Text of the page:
BERLIN (Reuters) - Chancellor Angela Merkel said on Monday that Europe must move step-by-step toward political union, calling the euro zone debt crisis the continent’s “toughest hour since World War Two”.
In a one-hour address to thousands of delegates from her Christian Democrats (CDU), Merkel offered no new ideas for resolving the crisis that has forced bailouts of Greece, Ireland and Portugal, and has stirred worries about the survival of the 17-state currency zone.
But she made clear that Germany will have to make more sacrifices.
“The challenge of our generation is to finish what we started in Europe, and that is to bring about, step by step, a political union,” Merkel told the party congress in the east German city of Leipzig.
“Europe is in one of its toughest, perhaps the toughest hour since World War Two,” she said.
The two-day party meeting was supposed to focus on education policy but was dominated from the outset by the euro zone’s debt crisis, which showed no signs of abating despite the naming of new technocrat governments in Greece and Italy.
Merkel, who came to power in 2005, does not face an election until 2013, but knows she could easily become another victim of euro turmoil unless she plays her cards right.
The CDU is the party of Helmut Kohl, who led Germany into the euro.
Nearly 13 years on, many German conservatives are uneasy with taxpayer-funded bailouts of weak euro states, deeply resent fiscal backsliding in countries such as Greece and worry the crisis may compromise the independence of the European Central Bank. Some in the party believe the whole project was a mistake which must now be undone.
But Merkel argued that Germany had a responsibility toward its partners and was vulnerable itself if other euro zone states were dragged into the crisis, reminding the party that 60 percent of German exports go to the European Union .
“Irish problems are Slovak problems, Greek problems are Dutch problems, and Spanish problems are our problem,” Merkel said. “Our responsibility does not end at our borders.”
At the same time she made clear there are red lines Germany was not prepared to cross, rejecting joint euro zone bonds and other quick fixes which Germany believes would discourage euro states from running responsible fiscal policies.
“The hard part is that this crisis was not created overnight, it is the result of decades of mistakes, and we can’t solve it in one fell swoop. We have a long, tough road ahead of us,” she said.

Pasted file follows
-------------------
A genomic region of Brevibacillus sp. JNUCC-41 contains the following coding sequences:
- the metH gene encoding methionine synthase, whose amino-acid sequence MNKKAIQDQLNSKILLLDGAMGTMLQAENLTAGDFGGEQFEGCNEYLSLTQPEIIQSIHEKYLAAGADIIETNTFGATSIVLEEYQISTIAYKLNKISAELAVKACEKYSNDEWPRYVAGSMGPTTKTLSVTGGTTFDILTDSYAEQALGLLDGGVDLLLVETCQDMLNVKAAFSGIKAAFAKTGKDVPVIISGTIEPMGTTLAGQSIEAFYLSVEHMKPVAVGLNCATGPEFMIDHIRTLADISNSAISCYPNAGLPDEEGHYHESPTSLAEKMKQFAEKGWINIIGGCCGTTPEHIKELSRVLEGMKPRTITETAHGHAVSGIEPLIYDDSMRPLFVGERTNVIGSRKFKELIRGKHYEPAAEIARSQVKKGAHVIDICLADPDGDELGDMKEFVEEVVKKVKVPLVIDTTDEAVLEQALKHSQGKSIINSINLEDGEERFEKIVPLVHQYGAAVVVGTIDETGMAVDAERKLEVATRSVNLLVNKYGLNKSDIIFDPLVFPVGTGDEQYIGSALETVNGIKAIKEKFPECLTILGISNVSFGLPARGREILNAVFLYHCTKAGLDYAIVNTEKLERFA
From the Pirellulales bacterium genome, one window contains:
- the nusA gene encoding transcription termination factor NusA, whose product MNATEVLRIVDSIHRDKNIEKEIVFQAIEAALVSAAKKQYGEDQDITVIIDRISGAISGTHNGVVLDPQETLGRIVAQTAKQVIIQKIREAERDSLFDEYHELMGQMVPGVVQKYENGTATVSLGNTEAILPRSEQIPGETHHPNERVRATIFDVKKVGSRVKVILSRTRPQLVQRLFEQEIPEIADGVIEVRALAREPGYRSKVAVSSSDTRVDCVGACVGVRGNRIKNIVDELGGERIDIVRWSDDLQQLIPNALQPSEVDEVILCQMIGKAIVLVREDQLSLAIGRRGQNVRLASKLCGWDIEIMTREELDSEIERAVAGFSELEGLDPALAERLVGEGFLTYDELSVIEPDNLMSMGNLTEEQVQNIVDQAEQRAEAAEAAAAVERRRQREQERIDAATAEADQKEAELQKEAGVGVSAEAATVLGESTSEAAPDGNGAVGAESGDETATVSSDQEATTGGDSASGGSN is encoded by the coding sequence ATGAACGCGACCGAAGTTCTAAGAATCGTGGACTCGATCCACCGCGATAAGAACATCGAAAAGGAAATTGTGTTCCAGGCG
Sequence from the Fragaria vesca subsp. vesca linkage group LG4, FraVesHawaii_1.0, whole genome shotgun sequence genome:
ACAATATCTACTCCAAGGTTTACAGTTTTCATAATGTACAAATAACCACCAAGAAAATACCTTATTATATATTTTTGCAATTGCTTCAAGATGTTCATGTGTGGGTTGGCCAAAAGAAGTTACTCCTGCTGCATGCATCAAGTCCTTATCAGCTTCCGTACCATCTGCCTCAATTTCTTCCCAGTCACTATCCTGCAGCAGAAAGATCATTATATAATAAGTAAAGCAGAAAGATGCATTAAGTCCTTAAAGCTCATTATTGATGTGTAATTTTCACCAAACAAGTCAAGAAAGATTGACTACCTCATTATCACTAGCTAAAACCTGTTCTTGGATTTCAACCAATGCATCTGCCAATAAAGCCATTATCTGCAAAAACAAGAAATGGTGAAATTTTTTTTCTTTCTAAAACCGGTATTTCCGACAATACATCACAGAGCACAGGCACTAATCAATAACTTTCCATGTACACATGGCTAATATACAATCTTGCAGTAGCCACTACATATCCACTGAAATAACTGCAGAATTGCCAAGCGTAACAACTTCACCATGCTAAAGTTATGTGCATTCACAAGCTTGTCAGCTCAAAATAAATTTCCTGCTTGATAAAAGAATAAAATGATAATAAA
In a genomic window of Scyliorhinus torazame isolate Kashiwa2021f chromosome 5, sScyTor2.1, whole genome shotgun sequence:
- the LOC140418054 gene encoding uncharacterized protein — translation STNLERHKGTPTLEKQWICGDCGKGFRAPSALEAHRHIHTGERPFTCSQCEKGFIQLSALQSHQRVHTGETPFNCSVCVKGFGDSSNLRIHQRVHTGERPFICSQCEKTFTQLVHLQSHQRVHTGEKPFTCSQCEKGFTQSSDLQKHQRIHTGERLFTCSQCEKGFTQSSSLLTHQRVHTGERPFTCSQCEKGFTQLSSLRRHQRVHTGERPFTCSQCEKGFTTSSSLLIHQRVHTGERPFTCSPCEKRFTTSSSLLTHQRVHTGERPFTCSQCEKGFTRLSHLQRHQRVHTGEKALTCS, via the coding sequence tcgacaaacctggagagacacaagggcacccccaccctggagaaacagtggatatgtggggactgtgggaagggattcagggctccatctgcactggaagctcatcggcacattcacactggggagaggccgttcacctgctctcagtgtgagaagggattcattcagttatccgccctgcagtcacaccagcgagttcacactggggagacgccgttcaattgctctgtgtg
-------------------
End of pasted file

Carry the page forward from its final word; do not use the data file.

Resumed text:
Merkel was walking a fine line at the party congress in Leipzig which ran under the banner “For Europe - For Germany”.
The main resolution from the CDU leadership sent two seemingly contradictory messages: that Germany has benefitted hugely from the euro, must gird for more burdens to save it and be ready to give up sovereignty to Brussels, and that member states that violate European fiscal rules must be dealt with harshly, and may even leave the bloc.
It is not only her euro policy which has sparked dissension in CDU ranks. After the Fukushima disaster in Japan earlier this year, Merkel abruptly abandoned the party’s long-standing support for nuclear power, enraging the CDU’s business wing.
Last month she made another surprising about-face, backing the introduction of a nationwide minimum wage, a policy she had publicly opposed for years.
Both reversals are part of a deliberate strategy by Merkel to co-opt the positions of rival parties, as she did on environmental and family policy in her first term, and increase her coalition options for 2013, when partnerships with the Social Democrats (SPD) or Greens may be her only hope of retaining power.
Since becoming chancellor six years ago, she has overseen a dramatic transformation of the CDU that has made it nearly unrecognizable from the free-market, business-friendly party that gathered in the same city of Leipzig back in 2003.
Back then Merkel was often likened to Britain’s hard-charging reformist Prime Minister Margaret Thatcher, a comparison no one makes anymore after her sharp turn left.
But if the euro zone crisis blows up before the next German vote, forcing one or more countries out of the bloc and hammering the region’s economy, then even the most canny political maneuvers and reinventions probably will not save her.
Writing by Noah Barkin and Stephen Brown